IDEAS home Printed from
   My bibliography  Save this article

Volatility Estimation and Jump Testing via Realized Information Variation


  • Weiyi Liu
  • Mingjin Wang


We put forward a new method to construct jump‐robust estimators of integrated volatility, namely realized information variation (RIV) and realized information power variation (RIPV). The ‘information’ here refers to the difference between two‐grid of ranges in high‐frequency intervals, which preserves continuous variation and eliminates jump variation asymptotically. We show that such kind of estimators have several superior statistical properties, i.e., the estimators are generally more efficient with sufficiently using the opening, high, low, closing (OHLC) data in high‐frequency intervals, and have faster jump convergence rate due to a new type of construction. For example, the RIV is much more efficient than the estimators that only use closing prices or ranges, and the RIPV has faster jump convergence rate at Op(1/n), while the other (multi)power‐based estimators are usually Op(1/n). We also extend our results to integrated quarticity and higher‐order variation estimation, and then propose the corresponding jump testing method. Simulation studies provide extensive evidence on the finite sample properties of our estimators and tests, comparing with alternative prevalent methods. Empirical results further demonstrate the practical relevance and advantages of our method.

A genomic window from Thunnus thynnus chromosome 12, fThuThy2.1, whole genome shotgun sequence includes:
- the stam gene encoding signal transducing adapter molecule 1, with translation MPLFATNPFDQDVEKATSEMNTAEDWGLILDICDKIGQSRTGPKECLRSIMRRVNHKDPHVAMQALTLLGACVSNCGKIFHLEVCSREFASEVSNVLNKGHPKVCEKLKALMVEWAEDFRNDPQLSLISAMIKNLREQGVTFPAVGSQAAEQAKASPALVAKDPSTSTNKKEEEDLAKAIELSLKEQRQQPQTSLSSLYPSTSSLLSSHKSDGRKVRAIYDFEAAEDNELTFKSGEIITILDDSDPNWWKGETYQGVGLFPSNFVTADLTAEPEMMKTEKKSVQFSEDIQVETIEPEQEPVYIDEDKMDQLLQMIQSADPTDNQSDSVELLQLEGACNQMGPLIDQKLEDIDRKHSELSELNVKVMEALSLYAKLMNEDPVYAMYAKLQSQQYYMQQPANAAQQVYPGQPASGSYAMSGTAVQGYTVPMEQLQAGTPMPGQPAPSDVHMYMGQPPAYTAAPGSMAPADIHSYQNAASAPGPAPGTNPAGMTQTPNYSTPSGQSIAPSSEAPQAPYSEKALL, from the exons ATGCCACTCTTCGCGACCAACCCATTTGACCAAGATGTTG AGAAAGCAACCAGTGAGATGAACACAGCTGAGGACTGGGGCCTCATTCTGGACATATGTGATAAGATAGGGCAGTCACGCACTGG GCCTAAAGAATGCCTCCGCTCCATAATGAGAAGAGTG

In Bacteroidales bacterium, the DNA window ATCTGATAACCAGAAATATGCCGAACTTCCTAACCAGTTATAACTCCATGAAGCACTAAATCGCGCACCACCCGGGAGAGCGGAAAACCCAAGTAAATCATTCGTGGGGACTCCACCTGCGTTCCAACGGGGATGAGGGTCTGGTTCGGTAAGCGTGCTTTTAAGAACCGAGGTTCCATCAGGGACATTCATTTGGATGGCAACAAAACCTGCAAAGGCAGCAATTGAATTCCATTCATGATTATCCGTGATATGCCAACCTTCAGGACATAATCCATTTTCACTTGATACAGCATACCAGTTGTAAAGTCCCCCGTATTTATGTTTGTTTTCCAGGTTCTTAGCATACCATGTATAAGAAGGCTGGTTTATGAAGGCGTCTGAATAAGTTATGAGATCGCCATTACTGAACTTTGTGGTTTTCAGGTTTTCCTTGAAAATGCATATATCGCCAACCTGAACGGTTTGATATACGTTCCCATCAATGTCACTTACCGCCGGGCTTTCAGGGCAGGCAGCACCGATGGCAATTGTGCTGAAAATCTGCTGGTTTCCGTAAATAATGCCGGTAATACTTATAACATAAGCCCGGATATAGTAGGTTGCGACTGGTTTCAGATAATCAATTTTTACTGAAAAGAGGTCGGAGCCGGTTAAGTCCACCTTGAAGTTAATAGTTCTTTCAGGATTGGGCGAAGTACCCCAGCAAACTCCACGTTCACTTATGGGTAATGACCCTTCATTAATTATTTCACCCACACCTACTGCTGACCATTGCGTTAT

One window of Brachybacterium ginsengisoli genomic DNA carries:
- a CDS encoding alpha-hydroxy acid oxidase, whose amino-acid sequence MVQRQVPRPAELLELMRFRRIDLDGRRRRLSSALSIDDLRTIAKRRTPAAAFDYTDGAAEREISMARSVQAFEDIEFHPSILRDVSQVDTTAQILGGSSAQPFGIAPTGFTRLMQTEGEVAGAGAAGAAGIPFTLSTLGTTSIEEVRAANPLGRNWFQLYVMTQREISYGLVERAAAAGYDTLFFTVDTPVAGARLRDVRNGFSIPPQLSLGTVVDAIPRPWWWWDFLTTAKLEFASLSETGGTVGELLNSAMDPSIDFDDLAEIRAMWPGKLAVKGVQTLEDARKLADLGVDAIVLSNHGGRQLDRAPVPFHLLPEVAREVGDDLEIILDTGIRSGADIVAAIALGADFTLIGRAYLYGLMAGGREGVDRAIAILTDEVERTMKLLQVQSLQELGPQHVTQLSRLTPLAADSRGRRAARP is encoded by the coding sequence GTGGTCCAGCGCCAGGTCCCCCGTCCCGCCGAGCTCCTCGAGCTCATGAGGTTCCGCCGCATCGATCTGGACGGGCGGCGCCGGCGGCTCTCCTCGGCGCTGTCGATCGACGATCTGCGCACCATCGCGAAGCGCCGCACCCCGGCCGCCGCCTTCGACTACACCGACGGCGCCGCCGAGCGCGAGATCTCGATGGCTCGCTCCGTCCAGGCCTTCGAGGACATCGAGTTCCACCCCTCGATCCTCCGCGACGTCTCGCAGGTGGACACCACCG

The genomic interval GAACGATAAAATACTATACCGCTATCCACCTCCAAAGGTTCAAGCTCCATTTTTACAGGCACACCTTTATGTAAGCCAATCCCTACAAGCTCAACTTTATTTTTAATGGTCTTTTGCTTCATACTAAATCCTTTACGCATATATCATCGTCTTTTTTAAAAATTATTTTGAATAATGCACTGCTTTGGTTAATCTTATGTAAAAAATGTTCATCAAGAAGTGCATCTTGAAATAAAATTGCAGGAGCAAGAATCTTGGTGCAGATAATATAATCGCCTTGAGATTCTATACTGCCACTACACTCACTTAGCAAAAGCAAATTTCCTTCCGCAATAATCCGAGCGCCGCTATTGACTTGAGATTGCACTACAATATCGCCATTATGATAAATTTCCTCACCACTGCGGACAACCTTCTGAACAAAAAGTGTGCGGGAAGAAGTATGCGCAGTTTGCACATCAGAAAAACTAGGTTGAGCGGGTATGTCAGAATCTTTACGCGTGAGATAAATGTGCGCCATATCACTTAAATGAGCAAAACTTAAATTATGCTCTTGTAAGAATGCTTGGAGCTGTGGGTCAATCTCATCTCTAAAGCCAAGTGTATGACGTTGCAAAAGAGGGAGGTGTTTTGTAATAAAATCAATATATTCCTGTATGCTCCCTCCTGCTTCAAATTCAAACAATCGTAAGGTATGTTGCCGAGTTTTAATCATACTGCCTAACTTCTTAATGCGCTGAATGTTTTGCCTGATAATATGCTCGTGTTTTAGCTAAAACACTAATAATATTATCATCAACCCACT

Suggested Citation

  • Weiyi Liu & Mingjin Wang, 2019. "Volatility Estimation and Jump Testing via Realized Information Variation," Journal of Time Series Analysis, Wiley Blackwell, vol. 40(5), pages 753-787, September.
  • Handle: RePEc:bla:jtsera:v:40:y:2019:i:5:p:753-787

    Download full text from publisher

    File URL:
    Download Restriction: no

    More about this item


    Access and download statistics


    All material on this site has been provided by the respective publishers and authors. You can help correct errors and omissions. When requesting a correction, please mention this item's handle: RePEc:bla:jtsera:v:40:y:2019:i:5:p:753-787. See general information about how to correct material in RePEc.

    For technical questions regarding this item, or to correct its authors, title, abstract, bibliographic or download information, contact: (Wiley Content Delivery). General contact details of provider: .

    If you have authored this item and are not yet registered with RePEc, we encourage you to do it here. This allows to link your profile to this item. It also allows you to accept potential citations to this item that we are uncertain about.

    We have no references for this item. You can help adding them by using this form .

    If you know of missing items citing this one, you can help us creating those links by adding the relevant references in the same way as above, for each refering item. If you are a registered author of this item, you may also want to check the "citations" tab in your RePEc Author Service profile, as there may be some citations waiting for confirmation.

    Please note that corrections may take a couple of weeks to filter through the various RePEc services.

    IDEAS is a RePEc service hosted by the Research Division of the Federal Reserve Bank of St. Louis . RePEc uses bibliographic data supplied by the respective publishers.